of Denmark as “bombastic”—has worn on many allied officials, who answer to constituencies that in many cases hold Mr. Trump in low regard.
“Sometimes the sideline comments are taking on greater importance than the final declarations, even for the leaders,” President
of France said as the summit ended.
Leaders avoided directly criticizing Mr. Trump. One recalled that last month he withdrew support for a Group of Seven communiqué in a tweet sent from Air Force One after he departed.
In comments at the NATO gathering Wednesday, President Trump criticized Germany, claiming it was ‘totally controlled by Russia’ because of an energy deal the two countries made. Photo: AP
“He has Wi-Fi on the plane, so we will have to see in the end,” said Luxembourg Prime Minister
on Thursday morning.
Given the acrimonious ending to the G-7, many participants feared on Wednesday more rancor after Mr. Trump at a breakfast meeting with Mr. Stoltenberg attacked European governments over spending and called Germany a “captive” of Russia because of natural gas purchases.
The summit’s first day ended on a calm note. At a gala dinner in a park and art museum in the center of Belgium’s capital, Mr. Trump was jovial and nonconfrontational, according to people who attended.
“Trump was in a good mood,” said Mr. Bettel.
European leaders avoided hot-button issues, which bothered at least one attendee. European Council President Donald Tusk, a senior European Union official and former Polish prime minister who has repeatedly criticized Mr. Trump’s attitude to Europe, laced his dinner address with sarcasm.
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“It seems that there’s no single conflict or even difference among us,” he told the gathering. “Enjoy this moment. And let it last also tomorrow and the day after tomorrow.”
It didn’t last. Early Thursday morning, Mr. Trump launched a string of tweets once again attacking European spending. Then at a meeting at NATO about the alliance’s partnerships with nonmembers Ukraine and Georgia, he returned to the topic.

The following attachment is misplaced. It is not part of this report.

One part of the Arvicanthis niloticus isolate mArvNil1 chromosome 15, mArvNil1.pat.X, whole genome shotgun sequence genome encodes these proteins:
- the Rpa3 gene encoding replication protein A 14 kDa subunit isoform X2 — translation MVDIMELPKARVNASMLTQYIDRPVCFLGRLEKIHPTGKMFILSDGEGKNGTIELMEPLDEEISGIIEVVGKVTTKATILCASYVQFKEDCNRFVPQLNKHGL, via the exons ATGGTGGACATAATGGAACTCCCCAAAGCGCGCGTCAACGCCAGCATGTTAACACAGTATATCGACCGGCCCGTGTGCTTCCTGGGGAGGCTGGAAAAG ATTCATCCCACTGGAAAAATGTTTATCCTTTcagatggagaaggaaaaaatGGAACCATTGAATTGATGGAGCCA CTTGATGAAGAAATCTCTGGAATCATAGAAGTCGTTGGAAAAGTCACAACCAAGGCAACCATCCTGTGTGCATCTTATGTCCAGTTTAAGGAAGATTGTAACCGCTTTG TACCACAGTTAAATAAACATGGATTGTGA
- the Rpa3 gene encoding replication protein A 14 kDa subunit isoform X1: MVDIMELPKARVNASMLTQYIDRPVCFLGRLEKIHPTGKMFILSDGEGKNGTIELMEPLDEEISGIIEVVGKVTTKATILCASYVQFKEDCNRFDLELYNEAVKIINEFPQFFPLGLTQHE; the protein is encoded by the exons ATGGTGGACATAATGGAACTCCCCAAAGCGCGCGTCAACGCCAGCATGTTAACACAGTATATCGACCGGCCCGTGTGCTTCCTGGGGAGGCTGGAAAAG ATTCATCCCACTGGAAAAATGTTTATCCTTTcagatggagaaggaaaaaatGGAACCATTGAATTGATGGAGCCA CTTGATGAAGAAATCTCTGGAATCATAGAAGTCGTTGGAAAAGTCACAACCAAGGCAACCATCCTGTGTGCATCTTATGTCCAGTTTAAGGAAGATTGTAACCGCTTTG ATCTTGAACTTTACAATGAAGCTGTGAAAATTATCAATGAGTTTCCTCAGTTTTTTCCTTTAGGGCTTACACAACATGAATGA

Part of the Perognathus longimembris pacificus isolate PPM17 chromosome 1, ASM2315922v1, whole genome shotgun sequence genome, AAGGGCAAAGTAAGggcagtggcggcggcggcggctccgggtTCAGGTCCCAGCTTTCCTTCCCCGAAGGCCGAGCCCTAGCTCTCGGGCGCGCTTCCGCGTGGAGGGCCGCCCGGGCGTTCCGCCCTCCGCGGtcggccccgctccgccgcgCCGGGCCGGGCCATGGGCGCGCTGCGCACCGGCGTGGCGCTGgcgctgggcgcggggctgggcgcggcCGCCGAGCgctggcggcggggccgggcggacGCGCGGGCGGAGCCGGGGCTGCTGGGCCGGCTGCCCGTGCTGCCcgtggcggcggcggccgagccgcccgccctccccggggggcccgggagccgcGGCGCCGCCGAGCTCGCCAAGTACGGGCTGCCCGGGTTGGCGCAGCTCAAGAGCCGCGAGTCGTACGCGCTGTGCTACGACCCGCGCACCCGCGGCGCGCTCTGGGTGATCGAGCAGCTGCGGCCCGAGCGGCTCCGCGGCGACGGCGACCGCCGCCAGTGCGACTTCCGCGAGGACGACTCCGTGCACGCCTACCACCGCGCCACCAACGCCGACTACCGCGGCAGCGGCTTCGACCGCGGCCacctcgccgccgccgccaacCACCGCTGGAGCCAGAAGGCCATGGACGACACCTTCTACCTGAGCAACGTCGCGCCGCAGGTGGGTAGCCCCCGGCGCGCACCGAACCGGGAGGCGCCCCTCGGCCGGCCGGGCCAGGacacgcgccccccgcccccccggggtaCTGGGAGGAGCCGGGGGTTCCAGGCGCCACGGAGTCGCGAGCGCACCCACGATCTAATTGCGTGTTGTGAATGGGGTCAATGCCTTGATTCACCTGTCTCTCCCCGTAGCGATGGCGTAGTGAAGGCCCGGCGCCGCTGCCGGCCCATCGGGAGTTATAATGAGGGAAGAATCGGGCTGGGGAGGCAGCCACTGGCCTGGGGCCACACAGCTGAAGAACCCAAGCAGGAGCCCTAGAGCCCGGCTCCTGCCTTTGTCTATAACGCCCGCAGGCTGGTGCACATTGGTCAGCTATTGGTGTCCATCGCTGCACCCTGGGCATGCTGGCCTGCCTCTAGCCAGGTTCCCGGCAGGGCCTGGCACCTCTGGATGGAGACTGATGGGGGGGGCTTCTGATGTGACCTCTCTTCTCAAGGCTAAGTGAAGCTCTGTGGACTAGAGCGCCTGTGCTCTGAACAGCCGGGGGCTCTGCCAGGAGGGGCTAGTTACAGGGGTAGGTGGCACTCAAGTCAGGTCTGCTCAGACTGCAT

After reading a statement, he told the room he was unhappy with spending levels, said “I’ll do my own thing” if that doesn’t change and once again criticized Germany over its trade and defense policies, according to officials familiar with the meeting.
of Germany and others said it was inappropriate to discuss NATO spending issues in front of officials from Ukraine and Georgia. They asked Mr. Stoltenberg to call an emergency session, just among allies, Mr. Reynders said.Ms. Merkel said later that she “made clear, for Germany, that we know we need to do more and that the change has been happening for some time.”
“The presidents of Ukraine and Georgia were politely escorted out” and the meeting continued with only leaders their foreign minister, Mr. Reynders said. Mr. Trump then picked up a list from Mr. Stoltenberg’s desk, enumerating each ally’s defense budgets.
“He went through the list one by one, praising some countries, criticizing others,” Mr. Reynders said. The countries then explained what their spending plans are.
Some leaders pushed back against Mr. Trump’s criticisms, citing various ways they contribute to NATO. Denmark’s Mr. Rasmussen rejected measuring efforts only by spending, according to a person familiar with the discussions. Danish casualties in Afghanistan are proportional to U.S. casualties there, Mr. Rasmussen told Mr. Trump, this person said.
“We can’t look the families of those people in the eye if we look at NATO only in terms of money,” Mr. Rasmussen said, according to the person.
Mr. Trump responded, “good point,” the person said.
When Mr. Trump left the meeting he hugged Ms. Merkel and said, “I love her,” according to another person familiar with the meeting. The White House didn’t immediately comment.
When the meeting broke, almost an hour later than planned, the mood appeared calm. One leader, who had arrived at a moment of extreme tension, said the group was “amicable” on exiting.
“Yes, it was a little tough for a little while,” Mr. Trump said afterward.
Mr. Stoltenberg said what mattered was the end result.
“The fact that there are disputes is not a problem as long as we can make decisions,” he said.
—Rebecca Ballhaus, Alex Frangos and Emre Peker contributed to this article.